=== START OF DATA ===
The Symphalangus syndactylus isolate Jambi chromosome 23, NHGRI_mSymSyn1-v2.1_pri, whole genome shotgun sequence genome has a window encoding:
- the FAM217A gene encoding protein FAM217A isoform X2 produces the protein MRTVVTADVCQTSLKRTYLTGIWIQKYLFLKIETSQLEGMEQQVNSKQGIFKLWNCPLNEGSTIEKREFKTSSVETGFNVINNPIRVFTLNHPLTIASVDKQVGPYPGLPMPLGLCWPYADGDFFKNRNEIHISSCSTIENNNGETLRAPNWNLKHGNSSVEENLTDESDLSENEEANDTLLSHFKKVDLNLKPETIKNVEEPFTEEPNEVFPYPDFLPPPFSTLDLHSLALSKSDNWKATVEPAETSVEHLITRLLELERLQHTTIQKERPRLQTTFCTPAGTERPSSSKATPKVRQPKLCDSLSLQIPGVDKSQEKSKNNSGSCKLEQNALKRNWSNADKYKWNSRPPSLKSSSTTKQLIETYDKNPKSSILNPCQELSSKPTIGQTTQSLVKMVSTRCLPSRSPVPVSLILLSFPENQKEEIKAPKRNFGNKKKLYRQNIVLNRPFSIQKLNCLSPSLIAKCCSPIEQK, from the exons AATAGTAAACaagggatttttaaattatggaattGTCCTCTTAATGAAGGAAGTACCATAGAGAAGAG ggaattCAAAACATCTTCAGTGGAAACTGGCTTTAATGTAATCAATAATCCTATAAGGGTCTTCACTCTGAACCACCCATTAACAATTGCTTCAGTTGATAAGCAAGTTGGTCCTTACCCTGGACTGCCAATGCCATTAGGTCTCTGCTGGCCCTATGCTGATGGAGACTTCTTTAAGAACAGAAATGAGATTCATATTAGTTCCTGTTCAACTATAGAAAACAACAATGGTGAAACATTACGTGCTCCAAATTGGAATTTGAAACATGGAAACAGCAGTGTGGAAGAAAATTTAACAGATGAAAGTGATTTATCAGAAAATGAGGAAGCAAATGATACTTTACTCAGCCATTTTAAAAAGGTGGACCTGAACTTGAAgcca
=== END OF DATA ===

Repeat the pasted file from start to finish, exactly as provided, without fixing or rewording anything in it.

The Symphalangus syndactylus isolate Jambi chromosome 23, NHGRI_mSymSyn1-v2.1_pri, whole genome shotgun sequence genome has a window encoding:
- the FAM217A gene encoding protein FAM217A isoform X2 produces the protein MRTVVTADVCQTSLKRTYLTGIWIQKYLFLKIETSQLEGMEQQVNSKQGIFKLWNCPLNEGSTIEKREFKTSSVETGFNVINNPIRVFTLNHPLTIASVDKQVGPYPGLPMPLGLCWPYADGDFFKNRNEIHISSCSTIENNNGETLRAPNWNLKHGNSSVEENLTDESDLSENEEANDTLLSHFKKVDLNLKPETIKNVEEPFTEEPNEVFPYPDFLPPPFSTLDLHSLALSKSDNWKATVEPAETSVEHLITRLLELERLQHTTIQKERPRLQTTFCTPAGTERPSSSKATPKVRQPKLCDSLSLQIPGVDKSQEKSKNNSGSCKLEQNALKRNWSNADKYKWNSRPPSLKSSSTTKQLIETYDKNPKSSILNPCQELSSKPTIGQTTQSLVKMVSTRCLPSRSPVPVSLILLSFPENQKEEIKAPKRNFGNKKKLYRQNIVLNRPFSIQKLNCLSPSLIAKCCSPIEQK, from the exons AATAGTAAACaagggatttttaaattatggaattGTCCTCTTAATGAAGGAAGTACCATAGAGAAGAG ggaattCAAAACATCTTCAGTGGAAACTGGCTTTAATGTAATCAATAATCCTATAAGGGTCTTCACTCTGAACCACCCATTAACAATTGCTTCAGTTGATAAGCAAGTTGGTCCTTACCCTGGACTGCCAATGCCATTAGGTCTCTGCTGGCCCTATGCTGATGGAGACTTCTTTAAGAACAGAAATGAGATTCATATTAGTTCCTGTTCAACTATAGAAAACAACAATGGTGAAACATTACGTGCTCCAAATTGGAATTTGAAACATGGAAACAGCAGTGTGGAAGAAAATTTAACAGATGAAAGTGATTTATCAGAAAATGAGGAAGCAAATGATACTTTACTCAGCCATTTTAAAAAGGTGGACCTGAACTTGAAgcca